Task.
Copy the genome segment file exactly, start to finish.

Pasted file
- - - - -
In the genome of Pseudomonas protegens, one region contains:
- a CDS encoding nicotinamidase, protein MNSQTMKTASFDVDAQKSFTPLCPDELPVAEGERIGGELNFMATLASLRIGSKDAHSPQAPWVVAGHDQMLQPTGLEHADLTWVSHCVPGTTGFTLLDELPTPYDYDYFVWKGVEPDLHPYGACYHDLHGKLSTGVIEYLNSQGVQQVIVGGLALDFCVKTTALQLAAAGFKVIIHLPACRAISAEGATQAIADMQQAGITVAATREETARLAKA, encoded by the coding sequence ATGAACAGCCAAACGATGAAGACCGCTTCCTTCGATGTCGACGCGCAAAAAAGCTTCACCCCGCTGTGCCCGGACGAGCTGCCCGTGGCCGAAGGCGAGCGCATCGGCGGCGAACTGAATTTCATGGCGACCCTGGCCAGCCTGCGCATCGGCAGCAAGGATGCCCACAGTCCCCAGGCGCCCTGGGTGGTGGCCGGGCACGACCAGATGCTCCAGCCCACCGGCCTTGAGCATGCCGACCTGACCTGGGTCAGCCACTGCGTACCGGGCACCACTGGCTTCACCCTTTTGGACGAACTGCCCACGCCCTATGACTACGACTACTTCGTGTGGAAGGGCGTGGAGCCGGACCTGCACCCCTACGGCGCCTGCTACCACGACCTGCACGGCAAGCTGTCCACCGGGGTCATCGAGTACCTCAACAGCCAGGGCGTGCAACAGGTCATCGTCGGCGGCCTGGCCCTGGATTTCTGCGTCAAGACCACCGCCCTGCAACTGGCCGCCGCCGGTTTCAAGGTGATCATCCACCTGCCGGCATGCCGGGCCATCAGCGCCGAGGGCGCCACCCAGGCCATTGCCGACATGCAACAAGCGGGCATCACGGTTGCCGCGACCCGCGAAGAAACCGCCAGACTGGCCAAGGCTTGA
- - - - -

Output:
In the genome of Pseudomonas protegens, one region contains:
- a CDS encoding nicotinamidase, protein MNSQTMKTASFDVDAQKSFTPLCPDELPVAEGERIGGELNFMATLASLRIGSKDAHSPQAPWVVAGHDQMLQPTGLEHADLTWVSHCVPGTTGFTLLDELPTPYDYDYFVWKGVEPDLHPYGACYHDLHGKLSTGVIEYLNSQGVQQVIVGGLALDFCVKTTALQLAAAGFKVIIHLPACRAISAEGATQAIADMQQAGITVAATREETARLAKA, encoded by the coding sequence ATGAACAGCCAAACGATGAAGACCGCTTCCTTCGATGTCGACGCGCAAAAAAGCTTCACCCCGCTGTGCCCGGACGAGCTGCCCGTGGCCGAAGGCGAGCGCATCGGCGGCGAACTGAATTTCATGGCGACCCTGGCCAGCCTGCGCATCGGCAGCAAGGATGCCCACAGTCCCCAGGCGCCCTGGGTGGTGGCCGGGCACGACCAGATGCTCCAGCCCACCGGCCTTGAGCATGCCGACCTGACCTGGGTCAGCCACTGCGTACCGGGCACCACTGGCTTCACCCTTTTGGACGAACTGCCCACGCCCTATGACTACGACTACTTCGTGTGGAAGGGCGTGGAGCCGGACCTGCACCCCTACGGCGCCTGCTACCACGACCTGCACGGCAAGCTGTCCACCGGGGTCATCGAGTACCTCAACAGCCAGGGCGTGCAACAGGTCATCGTCGGCGGCCTGGCCCTGGATTTCTGCGTCAAGACCACCGCCCTGCAACTGGCCGCCGCCGGTTTCAAGGTGATCATCCACCTGCCGGCATGCCGGGCCATCAGCGCCGAGGGCGCCACCCAGGCCATTGCCGACATGCAACAAGCGGGCATCACGGTTGCCGCGACCCGCGAAGAAACCGCCAGACTGGCCAAGGCTTGA